Wednesday, March 16, 2011

When editors are tone deaf

AOL, which owns TechCrunch and Moviefone, has gotten on the media-ethics-transparency radar because of a request relayed by the latter asking the former to tone down the snark in a review of the new Summit Entertainment movie Source Code.

The review writer, Alexia Tsotsis, balked at the request and standing up for independent editorial control everywhere outed Moviefone for passing along Summit's request.

In her response, Moviefone ed-in-chief Patricia Chui wrote:

2) This is important: We never told TechCrunch to change the post in any way. A publicist at Summit reached out asking if we could convey the studio's feedback to TechCrunch. We did so. If the editors had responded that they declined to edit the post -- which, naturally, is entirely their call -- we simply would have conveyed that information back to Summit.

The reality of our situation is that, as a movies site, we work with movie studios every day, and it is in our best interests to stay on good terms with them.
Here's where we get to the tone deaf editor part: 
Staying on good terms with studios means that we will relay information if asked. It does not mean that we would ever force a writer or an editor to edit their work for the sake of a studio -- or anyone else.
We take editorial integrity seriously at Moviefone, and it's painful to be depicted as a pawn of the studios when that is emphatically not the case. You may think it unseemly for a studio to request changes in an article; that's certainly your right. But the accusation of pandering on our part or crossing an editorial line is, to my mind, completely unfair, and I would hope that a reasonable reader would be able to recognize the situation for what it is -- overblown and unwarranted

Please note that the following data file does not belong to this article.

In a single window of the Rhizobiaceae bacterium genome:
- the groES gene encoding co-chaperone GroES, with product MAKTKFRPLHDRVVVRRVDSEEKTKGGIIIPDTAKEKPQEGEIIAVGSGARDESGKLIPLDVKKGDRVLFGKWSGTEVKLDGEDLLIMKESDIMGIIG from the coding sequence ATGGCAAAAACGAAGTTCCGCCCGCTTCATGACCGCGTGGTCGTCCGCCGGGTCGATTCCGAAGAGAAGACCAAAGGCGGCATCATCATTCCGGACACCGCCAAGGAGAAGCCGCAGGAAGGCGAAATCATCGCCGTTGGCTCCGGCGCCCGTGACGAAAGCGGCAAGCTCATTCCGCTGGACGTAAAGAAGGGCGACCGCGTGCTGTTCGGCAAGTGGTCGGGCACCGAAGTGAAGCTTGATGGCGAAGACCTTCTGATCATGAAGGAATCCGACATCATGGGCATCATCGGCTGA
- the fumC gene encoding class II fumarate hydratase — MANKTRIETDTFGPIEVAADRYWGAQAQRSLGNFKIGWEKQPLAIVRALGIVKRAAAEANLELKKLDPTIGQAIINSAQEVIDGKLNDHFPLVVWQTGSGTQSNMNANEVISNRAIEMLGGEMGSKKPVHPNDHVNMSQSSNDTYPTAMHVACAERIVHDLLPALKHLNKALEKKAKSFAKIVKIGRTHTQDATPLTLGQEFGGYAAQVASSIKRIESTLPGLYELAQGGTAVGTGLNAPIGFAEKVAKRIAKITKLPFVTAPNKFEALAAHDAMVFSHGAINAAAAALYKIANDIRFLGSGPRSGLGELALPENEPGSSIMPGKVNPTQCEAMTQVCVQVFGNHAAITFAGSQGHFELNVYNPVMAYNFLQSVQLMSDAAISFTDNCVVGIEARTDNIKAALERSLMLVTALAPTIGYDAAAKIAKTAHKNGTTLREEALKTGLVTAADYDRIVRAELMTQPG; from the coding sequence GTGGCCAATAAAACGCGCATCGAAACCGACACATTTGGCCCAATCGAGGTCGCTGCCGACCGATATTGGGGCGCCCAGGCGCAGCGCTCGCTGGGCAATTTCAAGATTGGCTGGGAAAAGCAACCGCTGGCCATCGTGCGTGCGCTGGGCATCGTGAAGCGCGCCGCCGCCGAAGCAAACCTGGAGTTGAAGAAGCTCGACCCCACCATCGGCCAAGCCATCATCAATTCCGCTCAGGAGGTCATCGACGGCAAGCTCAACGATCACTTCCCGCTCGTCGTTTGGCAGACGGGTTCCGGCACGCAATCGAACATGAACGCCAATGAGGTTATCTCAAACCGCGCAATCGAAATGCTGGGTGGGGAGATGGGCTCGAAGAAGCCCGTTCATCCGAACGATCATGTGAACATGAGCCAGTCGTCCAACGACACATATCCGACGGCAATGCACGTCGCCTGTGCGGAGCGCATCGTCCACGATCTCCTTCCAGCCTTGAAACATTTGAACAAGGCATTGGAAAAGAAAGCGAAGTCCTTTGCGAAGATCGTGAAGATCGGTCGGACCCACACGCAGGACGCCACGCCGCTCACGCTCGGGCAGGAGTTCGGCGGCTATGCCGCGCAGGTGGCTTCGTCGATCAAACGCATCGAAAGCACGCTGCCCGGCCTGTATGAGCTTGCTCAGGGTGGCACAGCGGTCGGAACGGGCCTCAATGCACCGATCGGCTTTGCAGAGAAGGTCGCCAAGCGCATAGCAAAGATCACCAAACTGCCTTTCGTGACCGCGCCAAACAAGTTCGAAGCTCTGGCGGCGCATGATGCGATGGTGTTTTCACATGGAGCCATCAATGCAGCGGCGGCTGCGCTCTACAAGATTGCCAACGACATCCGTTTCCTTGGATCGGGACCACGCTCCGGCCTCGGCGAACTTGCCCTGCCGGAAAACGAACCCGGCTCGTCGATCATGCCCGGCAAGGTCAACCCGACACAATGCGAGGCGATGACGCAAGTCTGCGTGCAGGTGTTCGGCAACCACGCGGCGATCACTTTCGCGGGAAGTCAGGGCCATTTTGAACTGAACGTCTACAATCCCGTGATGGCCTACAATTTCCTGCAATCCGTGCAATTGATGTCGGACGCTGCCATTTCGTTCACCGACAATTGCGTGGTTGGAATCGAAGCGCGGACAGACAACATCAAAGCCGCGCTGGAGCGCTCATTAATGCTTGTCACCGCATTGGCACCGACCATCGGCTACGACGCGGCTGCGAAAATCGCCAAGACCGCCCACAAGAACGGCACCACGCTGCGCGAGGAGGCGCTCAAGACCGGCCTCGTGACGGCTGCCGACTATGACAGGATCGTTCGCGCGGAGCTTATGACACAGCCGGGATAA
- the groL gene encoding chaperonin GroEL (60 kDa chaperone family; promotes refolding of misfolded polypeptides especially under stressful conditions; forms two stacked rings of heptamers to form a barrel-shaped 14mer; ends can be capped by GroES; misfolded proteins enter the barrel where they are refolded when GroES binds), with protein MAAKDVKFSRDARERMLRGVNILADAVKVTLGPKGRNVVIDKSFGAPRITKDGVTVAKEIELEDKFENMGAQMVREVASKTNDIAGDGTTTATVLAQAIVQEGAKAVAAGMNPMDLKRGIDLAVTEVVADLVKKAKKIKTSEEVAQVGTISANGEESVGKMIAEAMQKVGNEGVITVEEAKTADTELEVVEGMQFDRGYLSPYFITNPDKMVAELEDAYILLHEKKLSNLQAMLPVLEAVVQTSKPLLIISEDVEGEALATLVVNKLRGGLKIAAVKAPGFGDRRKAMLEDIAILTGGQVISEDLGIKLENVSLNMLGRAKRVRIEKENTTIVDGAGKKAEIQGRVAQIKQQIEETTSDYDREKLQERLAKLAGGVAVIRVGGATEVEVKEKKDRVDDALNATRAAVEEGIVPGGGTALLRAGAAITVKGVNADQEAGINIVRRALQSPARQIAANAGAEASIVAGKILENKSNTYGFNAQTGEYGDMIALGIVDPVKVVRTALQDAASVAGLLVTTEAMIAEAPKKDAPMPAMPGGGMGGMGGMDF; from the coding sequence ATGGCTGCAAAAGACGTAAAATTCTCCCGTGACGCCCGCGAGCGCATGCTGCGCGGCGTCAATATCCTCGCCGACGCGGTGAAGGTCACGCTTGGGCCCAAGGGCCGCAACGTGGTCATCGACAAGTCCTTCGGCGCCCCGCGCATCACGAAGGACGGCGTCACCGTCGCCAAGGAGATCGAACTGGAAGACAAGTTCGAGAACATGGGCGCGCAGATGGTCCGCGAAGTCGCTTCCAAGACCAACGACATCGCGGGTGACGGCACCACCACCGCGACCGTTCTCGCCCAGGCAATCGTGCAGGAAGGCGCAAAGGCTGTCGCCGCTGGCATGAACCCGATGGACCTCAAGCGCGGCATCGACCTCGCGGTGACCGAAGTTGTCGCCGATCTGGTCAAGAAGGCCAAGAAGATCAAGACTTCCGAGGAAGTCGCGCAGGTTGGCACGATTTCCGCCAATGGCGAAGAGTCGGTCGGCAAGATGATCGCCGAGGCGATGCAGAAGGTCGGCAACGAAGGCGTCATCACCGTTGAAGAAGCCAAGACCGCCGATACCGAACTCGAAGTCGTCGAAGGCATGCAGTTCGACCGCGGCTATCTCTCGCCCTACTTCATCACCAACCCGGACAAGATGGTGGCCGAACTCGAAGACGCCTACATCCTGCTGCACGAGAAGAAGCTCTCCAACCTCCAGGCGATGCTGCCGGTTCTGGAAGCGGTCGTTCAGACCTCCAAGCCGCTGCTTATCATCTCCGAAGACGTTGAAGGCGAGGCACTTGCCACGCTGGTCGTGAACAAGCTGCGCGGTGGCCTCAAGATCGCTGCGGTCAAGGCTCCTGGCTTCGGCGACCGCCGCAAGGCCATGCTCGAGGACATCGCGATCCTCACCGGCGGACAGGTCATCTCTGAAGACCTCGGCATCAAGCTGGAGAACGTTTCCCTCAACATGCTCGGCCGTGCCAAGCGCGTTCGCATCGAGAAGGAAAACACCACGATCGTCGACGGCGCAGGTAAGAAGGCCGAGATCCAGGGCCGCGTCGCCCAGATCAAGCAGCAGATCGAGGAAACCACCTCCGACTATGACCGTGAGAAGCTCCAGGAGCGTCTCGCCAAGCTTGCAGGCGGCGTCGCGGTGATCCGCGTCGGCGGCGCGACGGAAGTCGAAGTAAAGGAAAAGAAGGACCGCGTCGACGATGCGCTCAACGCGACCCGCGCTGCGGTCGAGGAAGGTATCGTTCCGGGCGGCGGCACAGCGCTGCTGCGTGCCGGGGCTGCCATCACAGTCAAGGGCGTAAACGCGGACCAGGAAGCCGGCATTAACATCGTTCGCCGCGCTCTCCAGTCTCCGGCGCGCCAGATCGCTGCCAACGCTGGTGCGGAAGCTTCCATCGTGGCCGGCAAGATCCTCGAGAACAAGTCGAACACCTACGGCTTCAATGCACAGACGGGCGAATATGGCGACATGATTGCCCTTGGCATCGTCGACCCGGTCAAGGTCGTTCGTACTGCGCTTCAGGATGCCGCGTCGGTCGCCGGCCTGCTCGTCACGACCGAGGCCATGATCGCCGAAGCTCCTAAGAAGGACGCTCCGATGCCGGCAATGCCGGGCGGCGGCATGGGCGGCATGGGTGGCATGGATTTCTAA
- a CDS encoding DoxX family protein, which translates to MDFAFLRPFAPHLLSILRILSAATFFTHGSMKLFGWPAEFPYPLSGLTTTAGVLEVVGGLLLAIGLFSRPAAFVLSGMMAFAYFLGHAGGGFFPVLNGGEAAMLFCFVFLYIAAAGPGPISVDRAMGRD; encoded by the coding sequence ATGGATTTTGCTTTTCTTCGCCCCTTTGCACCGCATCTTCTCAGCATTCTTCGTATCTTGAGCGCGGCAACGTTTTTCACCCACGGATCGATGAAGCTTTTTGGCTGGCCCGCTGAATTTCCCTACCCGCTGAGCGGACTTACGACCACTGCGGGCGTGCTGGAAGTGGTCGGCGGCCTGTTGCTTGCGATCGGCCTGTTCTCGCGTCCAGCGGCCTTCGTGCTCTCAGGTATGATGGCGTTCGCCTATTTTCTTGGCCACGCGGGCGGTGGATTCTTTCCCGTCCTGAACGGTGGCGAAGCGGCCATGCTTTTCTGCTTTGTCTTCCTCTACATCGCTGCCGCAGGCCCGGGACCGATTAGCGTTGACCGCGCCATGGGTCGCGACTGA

Relaying information, if asked, as a way to stay on the good side of an industry that a reporter writing for a site owned by your corporate parent is covering might not qualify as pawnhood. But the great fear First Amendment defenders have is that the consolidated media will severely curtail what should be our freest marketplace of all—that of ideas and opinions.

And Chui's wet-tissue defense of serving as an intermediary of a request to ALTER EDITORIAL COVERAGE is a stark naked example that fear manifest.

The absolute last thing any critic wants is for her/his readers to question their objectivity, a concern grossly exacerbated already when the studios own publications, too. (I've always been impressed with how Warner Bros. movies can get ripped in Entertainment Weekly, both of which are owned by Time Warner.)

So when Chui tosses off this entire matter as overblown, she tacks on the perfect coda to her tone deaf editing symphony. Not only does she not get what she did was wrong on the micro level of the appearance of trying to influence coverage, but she also blows the macro level by failing to recognize why this example of fears of choked independent media was a big deal in the first place.

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